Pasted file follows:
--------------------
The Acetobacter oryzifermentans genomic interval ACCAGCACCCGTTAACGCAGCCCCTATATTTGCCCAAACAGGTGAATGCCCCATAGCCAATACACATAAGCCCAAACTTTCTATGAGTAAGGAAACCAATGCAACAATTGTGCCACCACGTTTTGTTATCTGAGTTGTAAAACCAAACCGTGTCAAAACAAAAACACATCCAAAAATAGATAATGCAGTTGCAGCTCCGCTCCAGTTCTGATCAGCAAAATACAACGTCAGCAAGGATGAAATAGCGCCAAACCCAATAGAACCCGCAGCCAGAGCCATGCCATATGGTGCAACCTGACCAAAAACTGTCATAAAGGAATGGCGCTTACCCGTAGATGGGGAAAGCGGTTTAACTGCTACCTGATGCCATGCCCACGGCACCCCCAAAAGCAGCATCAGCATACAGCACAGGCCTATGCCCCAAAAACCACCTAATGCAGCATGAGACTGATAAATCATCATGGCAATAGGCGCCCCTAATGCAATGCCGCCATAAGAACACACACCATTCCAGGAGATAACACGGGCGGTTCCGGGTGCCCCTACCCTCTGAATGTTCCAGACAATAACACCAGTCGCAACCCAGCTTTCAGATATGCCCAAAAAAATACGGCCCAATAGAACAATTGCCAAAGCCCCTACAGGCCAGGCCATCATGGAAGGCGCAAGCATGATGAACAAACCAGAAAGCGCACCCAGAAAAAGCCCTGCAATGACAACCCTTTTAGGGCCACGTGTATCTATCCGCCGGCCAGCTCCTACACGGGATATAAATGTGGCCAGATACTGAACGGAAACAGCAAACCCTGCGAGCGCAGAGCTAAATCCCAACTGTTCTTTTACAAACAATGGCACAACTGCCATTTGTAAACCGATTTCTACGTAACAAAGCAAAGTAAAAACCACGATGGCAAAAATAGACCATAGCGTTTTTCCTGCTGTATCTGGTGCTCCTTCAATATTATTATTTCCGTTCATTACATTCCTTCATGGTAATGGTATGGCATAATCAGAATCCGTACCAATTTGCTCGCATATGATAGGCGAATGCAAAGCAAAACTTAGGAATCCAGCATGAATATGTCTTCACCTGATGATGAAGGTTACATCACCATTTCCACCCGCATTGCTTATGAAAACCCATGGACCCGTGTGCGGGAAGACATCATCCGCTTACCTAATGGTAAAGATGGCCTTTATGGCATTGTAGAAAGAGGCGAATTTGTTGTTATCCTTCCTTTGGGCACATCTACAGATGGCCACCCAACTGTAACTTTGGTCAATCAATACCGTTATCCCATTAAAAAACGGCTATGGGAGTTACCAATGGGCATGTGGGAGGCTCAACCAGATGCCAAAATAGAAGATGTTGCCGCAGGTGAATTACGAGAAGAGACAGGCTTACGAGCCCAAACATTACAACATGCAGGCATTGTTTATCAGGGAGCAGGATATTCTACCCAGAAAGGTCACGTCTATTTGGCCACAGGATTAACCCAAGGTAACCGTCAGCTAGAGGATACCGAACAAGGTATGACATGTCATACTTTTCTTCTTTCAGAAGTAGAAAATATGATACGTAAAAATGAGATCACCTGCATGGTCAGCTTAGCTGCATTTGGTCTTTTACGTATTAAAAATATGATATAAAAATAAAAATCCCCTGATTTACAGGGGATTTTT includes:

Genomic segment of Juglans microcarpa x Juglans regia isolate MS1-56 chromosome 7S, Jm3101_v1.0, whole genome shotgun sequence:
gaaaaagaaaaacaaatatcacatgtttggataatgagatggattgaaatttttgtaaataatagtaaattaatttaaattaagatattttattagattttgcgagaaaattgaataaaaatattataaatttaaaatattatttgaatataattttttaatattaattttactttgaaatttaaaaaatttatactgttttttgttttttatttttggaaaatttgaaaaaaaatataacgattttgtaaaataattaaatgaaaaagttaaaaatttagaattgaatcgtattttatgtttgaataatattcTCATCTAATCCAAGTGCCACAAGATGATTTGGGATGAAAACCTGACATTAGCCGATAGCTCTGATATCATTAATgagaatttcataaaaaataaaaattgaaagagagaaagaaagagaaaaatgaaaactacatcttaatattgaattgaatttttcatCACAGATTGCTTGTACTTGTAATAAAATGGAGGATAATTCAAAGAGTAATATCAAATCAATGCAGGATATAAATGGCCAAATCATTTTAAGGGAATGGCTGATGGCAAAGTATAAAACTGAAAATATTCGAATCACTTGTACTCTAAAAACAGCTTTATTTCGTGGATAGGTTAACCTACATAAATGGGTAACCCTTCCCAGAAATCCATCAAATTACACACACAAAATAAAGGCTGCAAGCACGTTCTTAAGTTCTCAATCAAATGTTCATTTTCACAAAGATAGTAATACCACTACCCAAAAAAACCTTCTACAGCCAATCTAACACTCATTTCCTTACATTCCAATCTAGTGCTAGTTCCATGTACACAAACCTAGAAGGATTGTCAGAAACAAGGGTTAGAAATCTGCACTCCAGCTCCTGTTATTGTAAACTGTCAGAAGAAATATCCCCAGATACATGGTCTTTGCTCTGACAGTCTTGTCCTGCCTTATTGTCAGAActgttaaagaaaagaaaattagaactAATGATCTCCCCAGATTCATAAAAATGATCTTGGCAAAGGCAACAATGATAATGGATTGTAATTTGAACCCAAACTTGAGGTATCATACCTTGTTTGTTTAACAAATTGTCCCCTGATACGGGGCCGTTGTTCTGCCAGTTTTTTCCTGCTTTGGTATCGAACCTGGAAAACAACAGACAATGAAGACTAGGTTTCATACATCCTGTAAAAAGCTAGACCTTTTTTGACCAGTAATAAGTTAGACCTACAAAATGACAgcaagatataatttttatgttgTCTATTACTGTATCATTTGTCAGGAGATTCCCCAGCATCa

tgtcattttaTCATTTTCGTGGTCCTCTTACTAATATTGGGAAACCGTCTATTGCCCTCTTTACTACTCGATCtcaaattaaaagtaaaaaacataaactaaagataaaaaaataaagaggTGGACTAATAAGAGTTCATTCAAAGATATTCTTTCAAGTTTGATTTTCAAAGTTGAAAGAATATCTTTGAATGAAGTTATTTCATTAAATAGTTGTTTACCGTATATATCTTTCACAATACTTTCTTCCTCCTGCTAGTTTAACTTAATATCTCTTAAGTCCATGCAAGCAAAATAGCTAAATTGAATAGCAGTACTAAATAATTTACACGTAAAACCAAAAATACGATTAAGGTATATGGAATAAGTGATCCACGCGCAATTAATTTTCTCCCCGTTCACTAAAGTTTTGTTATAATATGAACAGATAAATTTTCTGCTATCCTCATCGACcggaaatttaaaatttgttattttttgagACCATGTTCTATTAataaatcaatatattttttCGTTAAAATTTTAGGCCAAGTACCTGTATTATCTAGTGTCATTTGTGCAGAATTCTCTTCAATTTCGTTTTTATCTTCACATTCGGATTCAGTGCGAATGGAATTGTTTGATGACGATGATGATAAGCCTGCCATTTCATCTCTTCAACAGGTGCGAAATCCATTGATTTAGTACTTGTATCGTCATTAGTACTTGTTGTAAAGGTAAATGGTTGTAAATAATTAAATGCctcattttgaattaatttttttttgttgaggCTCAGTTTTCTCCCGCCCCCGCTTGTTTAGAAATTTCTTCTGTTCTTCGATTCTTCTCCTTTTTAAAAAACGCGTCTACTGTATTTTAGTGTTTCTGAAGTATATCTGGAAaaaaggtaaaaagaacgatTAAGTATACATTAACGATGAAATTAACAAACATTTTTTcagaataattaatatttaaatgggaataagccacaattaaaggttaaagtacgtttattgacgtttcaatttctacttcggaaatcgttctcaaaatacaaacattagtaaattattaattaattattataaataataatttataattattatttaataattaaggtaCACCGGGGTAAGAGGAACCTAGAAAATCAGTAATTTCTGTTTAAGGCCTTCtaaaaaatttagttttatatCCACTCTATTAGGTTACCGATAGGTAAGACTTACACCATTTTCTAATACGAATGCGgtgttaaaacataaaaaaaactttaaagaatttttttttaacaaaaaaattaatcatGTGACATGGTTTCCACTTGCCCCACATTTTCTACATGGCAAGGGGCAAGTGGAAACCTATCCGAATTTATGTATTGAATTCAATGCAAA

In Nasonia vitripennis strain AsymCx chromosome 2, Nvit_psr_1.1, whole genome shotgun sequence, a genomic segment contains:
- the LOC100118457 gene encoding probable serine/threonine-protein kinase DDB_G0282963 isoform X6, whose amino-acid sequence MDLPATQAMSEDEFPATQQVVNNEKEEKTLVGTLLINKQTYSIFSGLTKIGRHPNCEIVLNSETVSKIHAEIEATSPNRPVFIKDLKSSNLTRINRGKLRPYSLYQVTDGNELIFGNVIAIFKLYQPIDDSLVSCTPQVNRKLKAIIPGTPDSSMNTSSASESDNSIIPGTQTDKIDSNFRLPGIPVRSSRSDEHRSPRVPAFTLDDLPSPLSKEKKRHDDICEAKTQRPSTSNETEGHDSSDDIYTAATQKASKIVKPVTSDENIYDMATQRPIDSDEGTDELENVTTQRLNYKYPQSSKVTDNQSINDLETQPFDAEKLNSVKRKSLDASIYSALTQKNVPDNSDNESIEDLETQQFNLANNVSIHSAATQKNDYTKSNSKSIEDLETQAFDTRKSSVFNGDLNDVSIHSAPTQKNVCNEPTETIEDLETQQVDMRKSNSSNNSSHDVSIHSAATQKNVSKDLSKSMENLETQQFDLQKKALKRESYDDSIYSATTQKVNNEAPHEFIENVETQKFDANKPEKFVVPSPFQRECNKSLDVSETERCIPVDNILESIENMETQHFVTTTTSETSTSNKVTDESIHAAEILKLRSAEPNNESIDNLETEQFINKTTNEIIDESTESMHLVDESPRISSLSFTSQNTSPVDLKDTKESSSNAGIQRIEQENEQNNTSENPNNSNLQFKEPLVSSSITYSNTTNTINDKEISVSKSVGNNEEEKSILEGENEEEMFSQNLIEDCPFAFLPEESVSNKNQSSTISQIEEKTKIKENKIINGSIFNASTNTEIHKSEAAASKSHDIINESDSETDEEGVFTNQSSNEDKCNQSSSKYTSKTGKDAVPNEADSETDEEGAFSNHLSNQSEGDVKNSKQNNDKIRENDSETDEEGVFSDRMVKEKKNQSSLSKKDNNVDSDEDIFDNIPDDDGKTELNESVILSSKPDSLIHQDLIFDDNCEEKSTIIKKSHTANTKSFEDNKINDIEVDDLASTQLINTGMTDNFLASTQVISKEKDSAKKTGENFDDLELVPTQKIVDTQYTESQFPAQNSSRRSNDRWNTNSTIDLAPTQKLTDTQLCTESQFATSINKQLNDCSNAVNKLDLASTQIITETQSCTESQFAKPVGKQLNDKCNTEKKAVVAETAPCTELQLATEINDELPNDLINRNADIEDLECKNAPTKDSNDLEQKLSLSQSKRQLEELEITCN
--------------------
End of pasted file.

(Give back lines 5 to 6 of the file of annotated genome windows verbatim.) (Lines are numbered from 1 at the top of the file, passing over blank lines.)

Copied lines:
In Nasonia vitripennis strain AsymCx chromosome 2, Nvit_psr_1.1, whole genome shotgun sequence, a genomic segment contains:
- the LOC100118457 gene encoding probable serine/threonine-protein kinase DDB_G0282963 isoform X6, whose amino-acid sequence MDLPATQAMSEDEFPATQQVVNNEKEEKTLVGTLLINKQTYSIFSGLTKIGRHPNCEIVLNSETVSKIHAEIEATSPNRPVFIKDLKSSNLTRINRGKLRPYSLYQVTDGNELIFGNVIAIFKLYQPIDDSLVSCTPQVNRKLKAIIPGTPDSSMNTSSASESDNSIIPGTQTDKIDSNFRLPGIPVRSSRSDEHRSPRVPAFTLDDLPSPLSKEKKRHDDICEAKTQRPSTSNETEGHDSSDDIYTAATQKASKIVKPVTSDENIYDMATQRPIDSDEGTDELENVTTQRLNYKYPQSSKVTDNQSINDLETQPFDAEKLNSVKRKSLDASIYSALTQKNVPDNSDNESIEDLETQQFNLANNVSIHSAATQKNDYTKSNSKSIEDLETQAFDTRKSSVFNGDLNDVSIHSAPTQKNVCNEPTETIEDLETQQVDMRKSNSSNNSSHDVSIHSAATQKNVSKDLSKSMENLETQQFDLQKKALKRESYDDSIYSATTQKVNNEAPHEFIENVETQKFDANKPEKFVVPSPFQRECNKSLDVSETERCIPVDNILESIENMETQHFVTTTTSETSTSNKVTDESIHAAEILKLRSAEPNNESIDNLETEQFINKTTNEIIDESTESMHLVDESPRISSLSFTSQNTSPVDLKDTKESSSNAGIQRIEQENEQNNTSENPNNSNLQFKEPLVSSSITYSNTTNTINDKEISVSKSVGNNEEEKSILEGENEEEMFSQNLIEDCPFAFLPEESVSNKNQSSTISQIEEKTKIKENKIINGSIFNASTNTEIHKSEAAASKSHDIINESDSETDEEGVFTNQSSNEDKCNQSSSKYTSKTGKDAVPNEADSETDEEGAFSNHLSNQSEGDVKNSKQNNDKIRENDSETDEEGVFSDRMVKEKKNQSSLSKKDNNVDSDEDIFDNIPDDDGKTELNESVILSSKPDSLIHQDLIFDDNCEEKSTIIKKSHTANTKSFEDNKINDIEVDDLASTQLINTGMTDNFLASTQVISKEKDSAKKTGENFDDLELVPTQKIVDTQYTESQFPAQNSSRRSNDRWNTNSTIDLAPTQKLTDTQLCTESQFATSINKQLNDCSNAVNKLDLASTQIITETQSCTESQFAKPVGKQLNDKCNTEKKAVVAETAPCTELQLATEINDELPNDLINRNADIEDLECKNAPTKDSNDLEQKLSLSQSKRQLEELEITCN